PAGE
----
Whitam and Barclay are fantastic performers, bouncing off the audience brilliantly and keeping in character throughout. Whitam was reminiscent of Lord Percy’s sensible brother and Barclay was a more animated Lurch – in the best way possible.

A Christmas Carol is the perfect Christmas night out – a classic tale told with affection and energy, full of laughter and warmth. You’ll leave with a full belly and a heart brimming over with Christmas cheer.

The Snow Queen Review

Theatre N16 11 – 22 December,  Reviewed by Claire Roderick

Tatty Hennessy’s adaptation of The Snow Queen is a magical family show, relying on wonderful story telling and quiet moments of wonder rather than in your face pantomime shenanigans.

Greta’s (Jessica Arden) brother Kay (James Tobin) has changed, they are arguing all the time, and so are their parents. Greta stays in the attic, full of familiar things where she feels safe, until a stuffed crow begins to speak to her. He tells her about the Snow Queen, who steals children and replaces them with nasty copies. Greta and the crow set off to find the Snow Queen’s castle and rescue Kay.

The attic set is simple, cardboard boxes contain story props, and dust sheet covered furniture is used to create a plane, sleigh and even a polar bear. Jessica Strawson narrates the tale, describing what Greta sees with perfectly targeted language – when you tell a child that the sky “looked like the stars were having a disco”, that will instantly spark their imagination. The show took me back to my childhood, having the feel of the best Jackanory episodes – all that was missing was Bernard Cribbins. Trusting a young audience to stay with a story told simply, without many bells and whistles, is a brave thing – especially during panto season – but Hennessy’s writing is pitched perfectly, delivering its message without being patronising.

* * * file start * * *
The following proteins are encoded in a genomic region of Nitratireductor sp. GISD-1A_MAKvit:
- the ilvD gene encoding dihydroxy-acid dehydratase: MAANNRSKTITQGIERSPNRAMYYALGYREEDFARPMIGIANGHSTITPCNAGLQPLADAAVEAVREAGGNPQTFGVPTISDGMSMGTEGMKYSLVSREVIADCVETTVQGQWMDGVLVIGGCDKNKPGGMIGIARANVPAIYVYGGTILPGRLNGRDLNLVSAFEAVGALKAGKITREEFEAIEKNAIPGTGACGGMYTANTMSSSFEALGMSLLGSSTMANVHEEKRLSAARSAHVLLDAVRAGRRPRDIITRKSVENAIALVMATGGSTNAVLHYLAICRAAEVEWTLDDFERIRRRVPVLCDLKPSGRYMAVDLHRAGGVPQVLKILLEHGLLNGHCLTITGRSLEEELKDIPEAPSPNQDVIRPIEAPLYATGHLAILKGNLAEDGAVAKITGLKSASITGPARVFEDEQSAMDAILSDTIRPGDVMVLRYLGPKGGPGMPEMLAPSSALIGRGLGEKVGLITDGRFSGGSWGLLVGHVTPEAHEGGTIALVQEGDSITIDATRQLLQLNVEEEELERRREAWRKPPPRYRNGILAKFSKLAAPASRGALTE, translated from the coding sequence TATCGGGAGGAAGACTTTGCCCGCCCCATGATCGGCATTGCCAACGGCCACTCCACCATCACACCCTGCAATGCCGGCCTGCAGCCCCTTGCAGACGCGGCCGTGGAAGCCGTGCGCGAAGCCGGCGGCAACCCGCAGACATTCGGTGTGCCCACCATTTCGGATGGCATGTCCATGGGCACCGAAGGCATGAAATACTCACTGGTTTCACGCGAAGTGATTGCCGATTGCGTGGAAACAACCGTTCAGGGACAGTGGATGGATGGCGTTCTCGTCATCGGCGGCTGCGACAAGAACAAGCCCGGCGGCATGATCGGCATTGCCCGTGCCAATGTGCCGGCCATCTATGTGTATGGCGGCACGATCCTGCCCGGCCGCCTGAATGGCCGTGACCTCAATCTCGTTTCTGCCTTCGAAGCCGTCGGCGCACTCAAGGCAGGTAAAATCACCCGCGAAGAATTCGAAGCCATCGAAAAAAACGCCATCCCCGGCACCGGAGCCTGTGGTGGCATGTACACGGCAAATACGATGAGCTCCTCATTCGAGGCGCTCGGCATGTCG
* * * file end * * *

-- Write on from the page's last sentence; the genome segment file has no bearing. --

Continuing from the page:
The cast do a fine job. Arden keeps Greta childlike without being annoying, and her interactions with Crow are authentic playground language and emotion. Tobin handles the Crow puppet brilliantly, delivering way more bird jokes than the world needs and managing to convey emotion with just a twitch of Crow’s head. I never thought I could feel affection for a puppet that resembles a pygmy Skeksis, but that’s the magic of this show. Strawson is an excellent narrator, never talking down to the audience, and injecting a tone of wonder in her voice at just the right moments. She also plays the characters Greta meets on her quest, showcasing her range of accents.

Tatty Hennessy has streamlined the original story, and focuses on the message that changes in life can be scary, but we must take the risk and move forward to find happiness. This is something the children will have heard in many school assemblies, but never presented as imaginatively as this.

The Snow Queen is one of the best children’s shows I’ve seen – intelligent, imaginative and spellbinding. Take your children to see this. Or just go and treat your inner child.


Theatre N16 11 – 22 December.  Reviewed by Claire Roderick

Christmas by Simon Stephens is as festive as a bowl of cold sprouts. The bleak and lonely reality of Christmas for so many people is portrayed with dark humour and authenticity.

Set in an instantly recognisable dingy pub, the regulars – all two of them – chat with the landlord. A postman comes in for a drink too. That’s about it as far as the action goes. Stephens squeezes every bit of angst possible out of the characters – never losing the naturalistic flow of the conversation and scattering instances of deep thought amongst the inanity, just as real drinkers do.